of the individual artist or creative personality.
Heyward asks us to read Biografi as a novel, a text based on verifiable facts that also appeals to the ‘‘ higher truth of fiction’’. I am not sure that simply swapping shelves gets it off the hook. This is not because the marriage of fiction and nonfiction is wrong: writers such as Austria’s Thomas Bernhard and Germany’s W. G. Sebald have made a new genre from blending the two, an approach that gains strength from refusing to disclose its final status as one or the other.
But there is an important difference between Sebald’s work and that of Jones. As Marina Warner remarked recently, Sebald makes a conscious aesthetic out of tantalising readers with illusions of real evidence, of people, places and things. ‘‘ By writerly sleight of hand,’’ she suggests, Sebald ‘‘ adapts documentary- style presentation to his imagined stories.’’ Biografi, by contrast, is an avowedly documentary text that asks us to stand witness to the real crimes of the Hoxha regime. Any ambivalence regarding its status is ( or at least was) hidden.
I suspect Biografi ’ s creative thread is more mundane requirement than considered aesthetic decision. This is because the documentary material is not enough. Here is Jones’s description of his arrival, by ship, in Albania: Faces peer down from the upper floors of a grimy yellow building which is located almost ludicrously, as if it intends to meet visiting ships on equal terms. Its upper windows are missing and some of the floors lack walls. The building is a mouthful of broken teeth. Here Jones dines in a canteen: The factory cafe is empty and, like an old food safe, bare but for the crumbs and lingering smell of food long eaten. We sit at a table covered with a soiled oilskin cloth, and an old man in a white jacket brings a tray of coffee — and, surprisingly, and armful of oranges. And here he is in a hotel: Unfortunately there is no flush or running water, except between the hours of 3 and 6pm . . . I traced the evil smell in the hall to a tide of raw sewage which has risen from the bowels of the communal toilets just two doors away from my room.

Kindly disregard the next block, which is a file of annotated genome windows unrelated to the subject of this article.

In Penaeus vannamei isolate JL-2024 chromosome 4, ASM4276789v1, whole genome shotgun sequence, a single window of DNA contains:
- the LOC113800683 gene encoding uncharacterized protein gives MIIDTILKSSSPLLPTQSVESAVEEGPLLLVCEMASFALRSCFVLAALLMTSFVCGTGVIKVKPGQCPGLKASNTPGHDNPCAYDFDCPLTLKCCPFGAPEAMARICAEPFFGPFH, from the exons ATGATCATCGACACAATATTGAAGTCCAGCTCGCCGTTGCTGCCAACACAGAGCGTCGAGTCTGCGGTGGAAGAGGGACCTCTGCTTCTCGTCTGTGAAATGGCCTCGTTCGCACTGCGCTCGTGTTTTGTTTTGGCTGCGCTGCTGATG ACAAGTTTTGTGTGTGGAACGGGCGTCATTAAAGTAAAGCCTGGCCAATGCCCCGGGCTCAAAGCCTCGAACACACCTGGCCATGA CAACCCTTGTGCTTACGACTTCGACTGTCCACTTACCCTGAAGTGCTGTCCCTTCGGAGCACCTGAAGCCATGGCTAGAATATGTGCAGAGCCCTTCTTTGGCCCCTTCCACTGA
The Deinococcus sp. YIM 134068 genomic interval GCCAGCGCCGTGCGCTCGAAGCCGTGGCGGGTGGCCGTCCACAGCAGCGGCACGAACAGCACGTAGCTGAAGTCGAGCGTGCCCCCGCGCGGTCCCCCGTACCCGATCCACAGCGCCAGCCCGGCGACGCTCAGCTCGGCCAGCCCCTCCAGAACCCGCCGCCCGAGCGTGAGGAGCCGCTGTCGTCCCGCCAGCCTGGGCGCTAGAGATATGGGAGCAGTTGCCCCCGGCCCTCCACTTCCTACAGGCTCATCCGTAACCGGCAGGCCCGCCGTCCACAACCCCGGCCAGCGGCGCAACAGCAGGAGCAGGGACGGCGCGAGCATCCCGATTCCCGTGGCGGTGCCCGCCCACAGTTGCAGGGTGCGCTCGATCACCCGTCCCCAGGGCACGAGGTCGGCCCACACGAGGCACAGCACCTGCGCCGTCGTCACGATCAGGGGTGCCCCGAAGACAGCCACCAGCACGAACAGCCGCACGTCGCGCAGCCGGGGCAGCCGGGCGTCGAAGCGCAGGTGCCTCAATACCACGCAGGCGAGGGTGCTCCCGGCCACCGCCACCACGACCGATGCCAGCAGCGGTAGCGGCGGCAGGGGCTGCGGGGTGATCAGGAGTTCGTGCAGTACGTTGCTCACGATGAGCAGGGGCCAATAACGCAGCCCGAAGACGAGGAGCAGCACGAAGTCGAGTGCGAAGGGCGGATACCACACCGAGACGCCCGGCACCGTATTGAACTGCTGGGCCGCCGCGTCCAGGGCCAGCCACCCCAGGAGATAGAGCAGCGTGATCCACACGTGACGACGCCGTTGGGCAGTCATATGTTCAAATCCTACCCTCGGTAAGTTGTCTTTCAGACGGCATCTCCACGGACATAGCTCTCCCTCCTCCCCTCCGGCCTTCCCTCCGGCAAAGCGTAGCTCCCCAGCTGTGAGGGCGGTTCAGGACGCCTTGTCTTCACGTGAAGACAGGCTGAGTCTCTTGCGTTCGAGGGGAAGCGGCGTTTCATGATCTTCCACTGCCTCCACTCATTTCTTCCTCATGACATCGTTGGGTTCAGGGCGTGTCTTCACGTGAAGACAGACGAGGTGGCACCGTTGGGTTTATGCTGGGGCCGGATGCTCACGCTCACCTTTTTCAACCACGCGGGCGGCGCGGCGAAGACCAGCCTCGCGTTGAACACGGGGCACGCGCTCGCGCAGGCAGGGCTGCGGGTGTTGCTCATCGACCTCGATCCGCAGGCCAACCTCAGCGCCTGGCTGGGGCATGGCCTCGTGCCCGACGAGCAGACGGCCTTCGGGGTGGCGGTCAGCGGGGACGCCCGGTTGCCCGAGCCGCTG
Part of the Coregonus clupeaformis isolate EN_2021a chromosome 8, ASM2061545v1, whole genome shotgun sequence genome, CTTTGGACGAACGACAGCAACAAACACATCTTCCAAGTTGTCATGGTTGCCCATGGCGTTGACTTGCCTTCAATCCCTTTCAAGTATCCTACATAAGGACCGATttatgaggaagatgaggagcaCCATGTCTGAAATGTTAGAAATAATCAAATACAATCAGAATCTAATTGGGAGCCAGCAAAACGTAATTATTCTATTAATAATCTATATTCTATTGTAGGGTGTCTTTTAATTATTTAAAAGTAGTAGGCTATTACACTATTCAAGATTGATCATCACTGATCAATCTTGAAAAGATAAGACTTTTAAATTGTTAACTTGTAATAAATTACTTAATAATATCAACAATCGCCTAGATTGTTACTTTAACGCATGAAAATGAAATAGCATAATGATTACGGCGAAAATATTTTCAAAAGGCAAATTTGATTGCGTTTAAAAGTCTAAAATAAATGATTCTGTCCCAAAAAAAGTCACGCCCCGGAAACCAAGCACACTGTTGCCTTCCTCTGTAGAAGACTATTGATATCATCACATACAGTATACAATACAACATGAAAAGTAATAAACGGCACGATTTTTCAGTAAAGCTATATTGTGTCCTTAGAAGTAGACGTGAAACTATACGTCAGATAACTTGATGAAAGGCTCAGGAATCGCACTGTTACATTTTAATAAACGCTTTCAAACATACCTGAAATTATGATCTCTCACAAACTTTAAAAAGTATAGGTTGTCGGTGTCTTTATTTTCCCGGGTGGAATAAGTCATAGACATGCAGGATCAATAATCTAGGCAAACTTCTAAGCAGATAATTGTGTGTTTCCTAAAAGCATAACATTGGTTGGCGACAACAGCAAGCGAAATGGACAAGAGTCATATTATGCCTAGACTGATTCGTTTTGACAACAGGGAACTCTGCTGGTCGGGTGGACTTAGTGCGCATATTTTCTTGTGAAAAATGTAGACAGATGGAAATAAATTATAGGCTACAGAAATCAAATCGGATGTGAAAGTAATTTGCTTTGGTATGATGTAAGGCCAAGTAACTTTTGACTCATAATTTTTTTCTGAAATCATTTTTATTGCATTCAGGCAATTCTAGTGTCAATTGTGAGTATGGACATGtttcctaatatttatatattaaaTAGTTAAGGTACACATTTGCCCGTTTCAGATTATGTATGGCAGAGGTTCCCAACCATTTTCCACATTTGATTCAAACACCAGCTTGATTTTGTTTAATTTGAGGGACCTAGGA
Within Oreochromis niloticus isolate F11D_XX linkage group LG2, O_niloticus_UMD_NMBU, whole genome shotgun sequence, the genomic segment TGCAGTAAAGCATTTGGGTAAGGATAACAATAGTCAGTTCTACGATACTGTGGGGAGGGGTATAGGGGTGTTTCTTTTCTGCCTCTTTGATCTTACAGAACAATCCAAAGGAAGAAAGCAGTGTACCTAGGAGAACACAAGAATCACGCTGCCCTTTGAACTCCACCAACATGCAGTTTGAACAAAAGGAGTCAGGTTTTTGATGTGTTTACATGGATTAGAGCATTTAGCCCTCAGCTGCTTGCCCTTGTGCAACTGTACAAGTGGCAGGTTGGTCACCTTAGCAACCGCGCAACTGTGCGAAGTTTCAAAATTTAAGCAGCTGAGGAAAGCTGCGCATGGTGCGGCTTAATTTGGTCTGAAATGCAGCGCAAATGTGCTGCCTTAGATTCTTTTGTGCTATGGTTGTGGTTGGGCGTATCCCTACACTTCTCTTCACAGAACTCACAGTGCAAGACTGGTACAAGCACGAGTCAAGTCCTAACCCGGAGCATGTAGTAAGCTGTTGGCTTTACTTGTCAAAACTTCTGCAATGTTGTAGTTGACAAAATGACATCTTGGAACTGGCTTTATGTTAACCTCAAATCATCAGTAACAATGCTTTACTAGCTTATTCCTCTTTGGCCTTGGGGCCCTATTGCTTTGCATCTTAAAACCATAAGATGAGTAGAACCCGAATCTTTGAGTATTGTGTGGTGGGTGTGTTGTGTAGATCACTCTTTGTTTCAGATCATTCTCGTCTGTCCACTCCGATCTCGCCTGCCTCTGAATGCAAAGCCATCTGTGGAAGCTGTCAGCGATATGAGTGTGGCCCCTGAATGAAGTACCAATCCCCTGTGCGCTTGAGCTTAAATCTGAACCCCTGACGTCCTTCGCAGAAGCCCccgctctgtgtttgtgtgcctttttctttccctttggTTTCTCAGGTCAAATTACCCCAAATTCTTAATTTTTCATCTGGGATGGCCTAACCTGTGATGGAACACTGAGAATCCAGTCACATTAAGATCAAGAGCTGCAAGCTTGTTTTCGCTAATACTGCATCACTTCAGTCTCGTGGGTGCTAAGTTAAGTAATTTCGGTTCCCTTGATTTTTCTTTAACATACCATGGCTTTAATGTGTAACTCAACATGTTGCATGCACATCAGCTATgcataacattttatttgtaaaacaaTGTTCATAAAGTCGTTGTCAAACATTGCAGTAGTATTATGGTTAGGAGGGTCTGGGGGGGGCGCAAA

Albania in 1991 is a country so ruined that Jones’s fine prose finds little to settle on. Without the firm skeleton provided by Shapallo’s story, Biografi would be a drab invertebrate. Perhaps Jones, uneasy in his awareness of this, sought a way out. Surely, too, there is something not quite right about an account that takes as its subject the terrible abuses suffered by a society in which the facts about individual lives — the dossiers held on every Albanian were called biografi — were altered at will by the authorities, but which reserves the right to airbrush its own narrative.
The poet and essayist Joseph Brodsky, writing of the memoirs of Nadezhda Mandelstam — another witness to the totalitarian nightmare, this time in Russia — spoke of how the lucidity of her prose, the determined attempt at clarity in recollection, were in themselves an indictment of a system that altered history to serve its political purposes. By inventing the life at the centre of his otherwise brilliant book, Jones does violence to a past in which too many have already suffered. Geordie Williamson is a Sydney- based critic. Lloyd Jones will be a guest of the Brisbane Writers Festival later this month.